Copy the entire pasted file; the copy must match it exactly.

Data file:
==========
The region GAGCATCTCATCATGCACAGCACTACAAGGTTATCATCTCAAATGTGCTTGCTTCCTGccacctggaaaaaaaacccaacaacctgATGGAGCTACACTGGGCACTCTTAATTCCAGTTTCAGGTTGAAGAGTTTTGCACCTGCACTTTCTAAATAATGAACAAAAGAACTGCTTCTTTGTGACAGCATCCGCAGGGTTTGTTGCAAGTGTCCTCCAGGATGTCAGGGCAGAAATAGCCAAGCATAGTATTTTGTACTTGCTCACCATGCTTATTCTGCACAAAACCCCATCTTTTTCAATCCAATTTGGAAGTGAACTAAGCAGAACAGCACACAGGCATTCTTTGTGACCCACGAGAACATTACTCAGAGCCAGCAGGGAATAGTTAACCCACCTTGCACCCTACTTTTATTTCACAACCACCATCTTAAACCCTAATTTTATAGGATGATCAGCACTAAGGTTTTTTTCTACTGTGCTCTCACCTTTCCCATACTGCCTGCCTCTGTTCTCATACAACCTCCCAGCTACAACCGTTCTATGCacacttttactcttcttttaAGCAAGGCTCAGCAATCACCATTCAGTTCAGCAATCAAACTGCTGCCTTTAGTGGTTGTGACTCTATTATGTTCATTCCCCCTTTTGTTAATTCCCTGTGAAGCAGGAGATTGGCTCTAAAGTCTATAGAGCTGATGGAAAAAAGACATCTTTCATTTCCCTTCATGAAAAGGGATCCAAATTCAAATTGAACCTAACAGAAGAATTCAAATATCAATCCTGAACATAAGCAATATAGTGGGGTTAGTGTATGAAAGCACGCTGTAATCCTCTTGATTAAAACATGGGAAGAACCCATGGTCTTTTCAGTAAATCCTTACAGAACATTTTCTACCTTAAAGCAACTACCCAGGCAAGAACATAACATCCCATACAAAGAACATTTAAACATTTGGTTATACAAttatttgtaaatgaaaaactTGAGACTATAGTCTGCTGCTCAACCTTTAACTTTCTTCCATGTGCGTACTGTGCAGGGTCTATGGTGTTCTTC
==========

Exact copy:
The region GAGCATCTCATCATGCACAGCACTACAAGGTTATCATCTCAAATGTGCTTGCTTCCTGccacctggaaaaaaaacccaacaacctgATGGAGCTACACTGGGCACTCTTAATTCCAGTTTCAGGTTGAAGAGTTTTGCACCTGCACTTTCTAAATAATGAACAAAAGAACTGCTTCTTTGTGACAGCATCCGCAGGGTTTGTTGCAAGTGTCCTCCAGGATGTCAGGGCAGAAATAGCCAAGCATAGTATTTTGTACTTGCTCACCATGCTTATTCTGCACAAAACCCCATCTTTTTCAATCCAATTTGGAAGTGAACTAAGCAGAACAGCACACAGGCATTCTTTGTGACCCACGAGAACATTACTCAGAGCCAGCAGGGAATAGTTAACCCACCTTGCACCCTACTTTTATTTCACAACCACCATCTTAAACCCTAATTTTATAGGATGATCAGCACTAAGGTTTTTTTCTACTGTGCTCTCACCTTTCCCATACTGCCTGCCTCTGTTCTCATACAACCTCCCAGCTACAACCGTTCTATGCacacttttactcttcttttaAGCAAGGCTCAGCAATCACCATTCAGTTCAGCAATCAAACTGCTGCCTTTAGTGGTTGTGACTCTATTATGTTCATTCCCCCTTTTGTTAATTCCCTGTGAAGCAGGAGATTGGCTCTAAAGTCTATAGAGCTGATGGAAAAAAGACATCTTTCATTTCCCTTCATGAAAAGGGATCCAAATTCAAATTGAACCTAACAGAAGAATTCAAATATCAATCCTGAACATAAGCAATATAGTGGGGTTAGTGTATGAAAGCACGCTGTAATCCTCTTGATTAAAACATGGGAAGAACCCATGGTCTTTTCAGTAAATCCTTACAGAACATTTTCTACCTTAAAGCAACTACCCAGGCAAGAACATAACATCCCATACAAAGAACATTTAAACATTTGGTTATACAAttatttgtaaatgaaaaactTGAGACTATAGTCTGCTGCTCAACCTTTAACTTTCTTCCATGTGCGTACTGTGCAGGGTCTATGGTGTTCTTC